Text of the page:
Eating out at restaurants can happen at any restaurant and at any time. It involves somehow arriving at the restaurant (by car, bus, walking, etc.). Upon arrival, the host or hostess will seat you, and then you will be given a menu. You look over the menu and order your food and drink. At the end of the meal, you pay the server, with cash, check or credit card, and then leave. You can do this alone, with friends, family, co-workers, acquaintances, or a combination of these people. There are many purposes of eating out. Some include, socializing, enjoying the atmosphere, or just only to eat and drink. There are many desired outcomes. Some include having a good time socializing, enjoying a good meal, or just getting some time to yourself.
Juridical Controls of Eating Out
There are many juridical controls applied to eating out. First, there is the no shirt/no shoes/no service policy, usually posted on business doors. The consequences are as stated, you will not get served. Next, there is the no pet policy, which excludes service animals. This, too, is usually posted on the doors and also means no service if not followed. Some restaurants also have a dress code and reservation only policy. This is usually made known over the phone when obtaining reservations or once you arrive at the restaurant. If you do not have a reservation, there is a possibility you will not be served, although sometimes you can be squeezed in. If you do not adhere to the dress code, you may be asked to leave or provided with appropriate articles of clothing, usually a jacket or tie. There are also laws regarding smoking inside the business and underage consumption of alcohol, if the restaurant serves it. These are enforced by the business and, when necessary, law enforcement. The penalties include fines, tickets and possibility of jail time. Also, if you are of age to consume alcohol, you may need to provide identification to verify your age, if you do not provide identification, you may not be served alcohol. Next, there is paying your bill. If you pay your bill with a stolen check or credit card, or use counterfeit money, you can be charged under law with theft and fraud. These are generally known controls, which are on record in Helena. Finally, if you do not pay your bill at all, you can be charged, under law, with theft. Finally, there is being polite to fellow patrons and employees. This is not posted anywhere; it is just common courtesy. There are no specific consequences to being rude to your server or other patrons, but you may be asked to leave, or you will not get the best service, or, in extreme cases, something may happen to your food,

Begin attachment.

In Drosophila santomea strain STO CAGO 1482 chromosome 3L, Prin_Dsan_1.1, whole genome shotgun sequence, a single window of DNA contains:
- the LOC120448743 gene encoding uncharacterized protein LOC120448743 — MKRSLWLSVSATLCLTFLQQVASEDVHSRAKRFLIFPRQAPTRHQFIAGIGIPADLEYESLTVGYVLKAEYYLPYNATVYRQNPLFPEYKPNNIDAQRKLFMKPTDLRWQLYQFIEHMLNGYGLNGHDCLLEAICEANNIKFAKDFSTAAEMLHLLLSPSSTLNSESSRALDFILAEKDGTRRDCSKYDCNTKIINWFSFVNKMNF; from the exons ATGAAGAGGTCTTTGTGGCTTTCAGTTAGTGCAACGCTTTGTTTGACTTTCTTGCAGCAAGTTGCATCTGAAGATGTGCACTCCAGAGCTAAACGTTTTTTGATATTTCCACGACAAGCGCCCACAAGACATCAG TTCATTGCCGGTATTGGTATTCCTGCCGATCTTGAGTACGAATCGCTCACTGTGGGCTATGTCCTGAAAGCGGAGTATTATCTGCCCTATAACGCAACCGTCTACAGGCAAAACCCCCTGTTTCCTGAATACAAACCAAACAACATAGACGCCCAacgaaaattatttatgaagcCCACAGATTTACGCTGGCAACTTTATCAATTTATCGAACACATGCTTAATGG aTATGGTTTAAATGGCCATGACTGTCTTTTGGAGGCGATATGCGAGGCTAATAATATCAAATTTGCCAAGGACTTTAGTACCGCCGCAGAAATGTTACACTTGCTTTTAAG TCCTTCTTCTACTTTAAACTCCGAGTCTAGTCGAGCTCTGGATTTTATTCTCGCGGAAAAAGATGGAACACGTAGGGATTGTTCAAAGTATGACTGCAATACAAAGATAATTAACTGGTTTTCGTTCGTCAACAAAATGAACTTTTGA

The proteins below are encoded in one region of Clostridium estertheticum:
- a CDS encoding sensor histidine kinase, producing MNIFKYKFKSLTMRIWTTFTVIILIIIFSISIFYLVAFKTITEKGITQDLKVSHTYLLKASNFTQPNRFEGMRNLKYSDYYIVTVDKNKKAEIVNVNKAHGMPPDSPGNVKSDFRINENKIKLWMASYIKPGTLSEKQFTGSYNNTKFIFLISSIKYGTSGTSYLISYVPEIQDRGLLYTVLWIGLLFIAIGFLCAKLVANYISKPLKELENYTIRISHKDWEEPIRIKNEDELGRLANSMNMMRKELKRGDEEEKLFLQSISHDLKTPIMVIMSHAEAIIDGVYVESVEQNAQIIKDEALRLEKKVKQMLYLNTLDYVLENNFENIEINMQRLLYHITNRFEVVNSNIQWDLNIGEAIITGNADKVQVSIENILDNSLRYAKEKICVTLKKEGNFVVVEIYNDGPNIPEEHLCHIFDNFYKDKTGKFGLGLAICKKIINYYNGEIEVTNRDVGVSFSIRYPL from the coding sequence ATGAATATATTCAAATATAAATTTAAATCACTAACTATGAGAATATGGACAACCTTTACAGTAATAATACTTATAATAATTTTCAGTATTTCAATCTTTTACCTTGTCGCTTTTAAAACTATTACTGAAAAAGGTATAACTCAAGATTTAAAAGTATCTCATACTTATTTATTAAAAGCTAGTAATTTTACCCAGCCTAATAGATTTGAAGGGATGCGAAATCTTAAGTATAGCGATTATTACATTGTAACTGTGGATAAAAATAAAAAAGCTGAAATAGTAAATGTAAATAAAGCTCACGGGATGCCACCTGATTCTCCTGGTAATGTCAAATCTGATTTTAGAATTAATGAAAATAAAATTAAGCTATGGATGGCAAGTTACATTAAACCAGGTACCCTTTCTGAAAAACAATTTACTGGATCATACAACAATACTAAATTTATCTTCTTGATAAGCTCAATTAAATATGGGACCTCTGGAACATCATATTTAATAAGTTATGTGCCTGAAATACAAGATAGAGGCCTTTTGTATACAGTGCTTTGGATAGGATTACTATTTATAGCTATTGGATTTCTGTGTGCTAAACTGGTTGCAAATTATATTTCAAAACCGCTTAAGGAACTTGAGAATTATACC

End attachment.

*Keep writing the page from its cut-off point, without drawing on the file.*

Measure of Burdensomeness of the Load
People go to a restaurant to have a good time and get a good meal. Sometimes, people go to get some quiet time or to work while eating. I did ask a few friends if they worried about the “juridical load” while eating out and they said they were not usually worried about all the possible rules and how they applied to them. They just wanted to eat and have a good time. However, there are some who might worry about the laws and policies. For example, if you are under the legal age to consume alcohol, and you are trying to order alcohol, then you will worry about imposing the rules, and the punishments connected to them. Similarly, if you are a smoker and you want to smoke while eating, you may be frustrated by the law.
Ways to Escape Control
The way to escape the juridical control of eating at a restaurant, is to just stay home and cook, There, you are free to dress as you want, smoke when you want. Also, you will not have to worry about paying a bill, you can have your pet with you, if you wish and you will not have to worry about verifying you age if you want to consume alcohol. You will not have to worry about getting your food the way you want it, because you will be the one making the food.